Google touts benefits of WebP image format

Switching just one Google site to its own image format saves the company terabytes of network traffic a day. Maybe showing it off will help it find some allies, too.

WebP logo

Google, which controls both ends of the Internet connection for a significant fraction of online activity, has a lot of power over the Internet. A little image-format tweak to one of its Web sites shows just how much.

Few others have expressed much enthusiasm for its WebP image format , an offshoot of the WebM project to promote a royalty-free video codec. Google asserts that its smaller file sizes would unburden networks and help Web pages load faster, but as Mozilla likes to point out when grappling with such matters, adding a new format to the Web means adding a requirement that all browsers must support it in perpetuity.

That doesn't stop Google, and Google is a force to be reckoned with: it controls both a colossally important collection of Web sites and a widely used browser. That lets it bring technologies like WebP, WebRTC, and SPDY to market even if it doesn't have all the allies it wants.

The latest case in point is with WebP.

In a blog post yesterday, Google said it switched its Chrome Web Store site so it delivers WebP images when possible instead of JPEG and PNG.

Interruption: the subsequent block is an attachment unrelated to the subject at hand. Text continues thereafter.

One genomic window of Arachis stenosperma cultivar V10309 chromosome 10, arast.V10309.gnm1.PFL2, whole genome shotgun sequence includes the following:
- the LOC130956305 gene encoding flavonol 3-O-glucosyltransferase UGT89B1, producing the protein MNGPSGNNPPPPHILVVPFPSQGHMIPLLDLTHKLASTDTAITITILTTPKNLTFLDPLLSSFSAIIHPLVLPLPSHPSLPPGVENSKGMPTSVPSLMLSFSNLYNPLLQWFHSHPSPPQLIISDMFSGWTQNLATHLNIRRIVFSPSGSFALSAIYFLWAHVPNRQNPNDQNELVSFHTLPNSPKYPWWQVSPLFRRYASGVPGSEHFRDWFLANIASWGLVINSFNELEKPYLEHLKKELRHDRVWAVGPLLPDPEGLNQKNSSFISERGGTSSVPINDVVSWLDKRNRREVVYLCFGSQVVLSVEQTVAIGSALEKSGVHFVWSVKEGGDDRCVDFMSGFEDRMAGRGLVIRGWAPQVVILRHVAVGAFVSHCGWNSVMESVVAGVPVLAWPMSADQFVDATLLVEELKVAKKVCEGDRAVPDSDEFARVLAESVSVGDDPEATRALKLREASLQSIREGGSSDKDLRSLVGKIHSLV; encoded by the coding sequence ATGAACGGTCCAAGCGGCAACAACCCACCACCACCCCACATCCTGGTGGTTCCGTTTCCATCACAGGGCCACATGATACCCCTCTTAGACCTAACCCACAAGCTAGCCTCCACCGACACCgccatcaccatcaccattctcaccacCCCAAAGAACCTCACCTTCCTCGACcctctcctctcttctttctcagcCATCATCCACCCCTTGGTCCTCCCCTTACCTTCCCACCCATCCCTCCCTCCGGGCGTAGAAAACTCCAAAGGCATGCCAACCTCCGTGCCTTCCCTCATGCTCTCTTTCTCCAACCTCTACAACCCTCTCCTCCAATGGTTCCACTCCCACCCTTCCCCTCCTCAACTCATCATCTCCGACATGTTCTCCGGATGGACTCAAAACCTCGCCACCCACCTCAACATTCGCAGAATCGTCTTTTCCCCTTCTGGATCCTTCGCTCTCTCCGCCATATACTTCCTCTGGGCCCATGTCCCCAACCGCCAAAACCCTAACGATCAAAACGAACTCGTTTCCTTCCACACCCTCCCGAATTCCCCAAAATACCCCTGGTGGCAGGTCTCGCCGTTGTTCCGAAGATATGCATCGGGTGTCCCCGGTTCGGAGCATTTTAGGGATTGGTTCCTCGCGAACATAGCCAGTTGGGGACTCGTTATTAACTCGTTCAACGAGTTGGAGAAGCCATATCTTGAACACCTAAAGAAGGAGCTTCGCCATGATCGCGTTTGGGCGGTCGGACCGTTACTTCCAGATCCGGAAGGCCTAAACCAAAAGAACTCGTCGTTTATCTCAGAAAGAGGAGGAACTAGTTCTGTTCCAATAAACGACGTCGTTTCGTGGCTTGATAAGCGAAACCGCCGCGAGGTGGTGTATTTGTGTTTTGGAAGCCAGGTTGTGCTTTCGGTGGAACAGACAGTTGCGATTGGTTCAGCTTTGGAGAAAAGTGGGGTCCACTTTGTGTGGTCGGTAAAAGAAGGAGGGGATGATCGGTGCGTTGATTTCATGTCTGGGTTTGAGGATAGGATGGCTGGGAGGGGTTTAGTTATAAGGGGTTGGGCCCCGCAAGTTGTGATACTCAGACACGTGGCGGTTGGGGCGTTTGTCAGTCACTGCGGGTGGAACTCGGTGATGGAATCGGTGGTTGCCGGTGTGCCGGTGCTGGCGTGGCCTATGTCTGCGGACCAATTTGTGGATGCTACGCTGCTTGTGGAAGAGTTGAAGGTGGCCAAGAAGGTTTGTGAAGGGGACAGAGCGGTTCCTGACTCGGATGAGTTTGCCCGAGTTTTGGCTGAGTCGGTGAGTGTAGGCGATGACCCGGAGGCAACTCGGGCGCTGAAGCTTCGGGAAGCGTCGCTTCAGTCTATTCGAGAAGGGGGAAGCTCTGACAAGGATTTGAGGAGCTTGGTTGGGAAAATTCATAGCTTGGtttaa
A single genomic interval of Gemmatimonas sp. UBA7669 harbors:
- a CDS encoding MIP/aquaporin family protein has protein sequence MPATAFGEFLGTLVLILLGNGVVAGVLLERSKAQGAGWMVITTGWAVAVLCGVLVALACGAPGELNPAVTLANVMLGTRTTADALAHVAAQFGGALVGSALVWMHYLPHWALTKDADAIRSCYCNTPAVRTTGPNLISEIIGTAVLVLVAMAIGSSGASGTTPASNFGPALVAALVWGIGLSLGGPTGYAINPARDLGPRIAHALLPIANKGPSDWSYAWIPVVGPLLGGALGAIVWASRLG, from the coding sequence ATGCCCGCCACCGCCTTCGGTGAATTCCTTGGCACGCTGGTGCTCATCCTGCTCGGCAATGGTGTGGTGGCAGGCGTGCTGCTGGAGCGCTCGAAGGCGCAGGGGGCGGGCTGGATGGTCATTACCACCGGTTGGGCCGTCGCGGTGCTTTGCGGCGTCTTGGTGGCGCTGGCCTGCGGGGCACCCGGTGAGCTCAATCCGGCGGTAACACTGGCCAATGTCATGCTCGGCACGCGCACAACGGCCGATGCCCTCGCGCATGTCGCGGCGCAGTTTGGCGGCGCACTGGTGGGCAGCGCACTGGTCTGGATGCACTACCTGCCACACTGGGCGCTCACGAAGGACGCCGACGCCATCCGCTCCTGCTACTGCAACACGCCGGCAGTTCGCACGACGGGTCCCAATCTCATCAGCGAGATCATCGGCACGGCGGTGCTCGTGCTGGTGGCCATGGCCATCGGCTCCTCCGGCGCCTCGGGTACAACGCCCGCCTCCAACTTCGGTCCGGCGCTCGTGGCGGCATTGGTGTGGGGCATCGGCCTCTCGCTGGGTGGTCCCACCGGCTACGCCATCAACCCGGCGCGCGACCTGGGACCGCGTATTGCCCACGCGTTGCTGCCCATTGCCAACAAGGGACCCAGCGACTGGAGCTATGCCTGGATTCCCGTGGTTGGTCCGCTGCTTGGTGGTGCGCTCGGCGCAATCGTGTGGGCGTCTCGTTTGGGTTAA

Doing so cuts data transfer burdens by terabytes every day, said product manager Stephen Konig in the blog post. Here he is extolling the virtues of WebP:

By converting PNGs and JPEGs to WebP, the Chrome Web Store was able to reduce image sizes by about 30% on average (here's one sample image in WebP at 8.3kB and JPEG at 32kB). Given the number of requests Chrome Web Store serves, this adds up to several terabytes of savings every day.

For users, the rubber meets the road when it comes to how fast the page loads though. On this score, with WebP we were able to reduce average home page load time by nearly one-third -- a huge benefit for our users.

It's hard to get new image formats to catch on, though, as Microsoft found with its JPEG XR format, which unlike WebM is now actually an international standard. JPEG has unsurpassed support extending well beyond the Web, of course, to cameras, drugstore photo kiosks, mobile phones, TVs, and much more.

But Google has a lot of clout, and as it has done with SPDY, it could win allies with its proof-in-the-pudding approach enabled by its Web sites and browser.

Another new compression format is in the offing, for those keeping score. Just as Google spun off WebP from WebM, the industry players just finished developing the HEVC/H.265 video codec and included a still-image compressed format derived from it.

 

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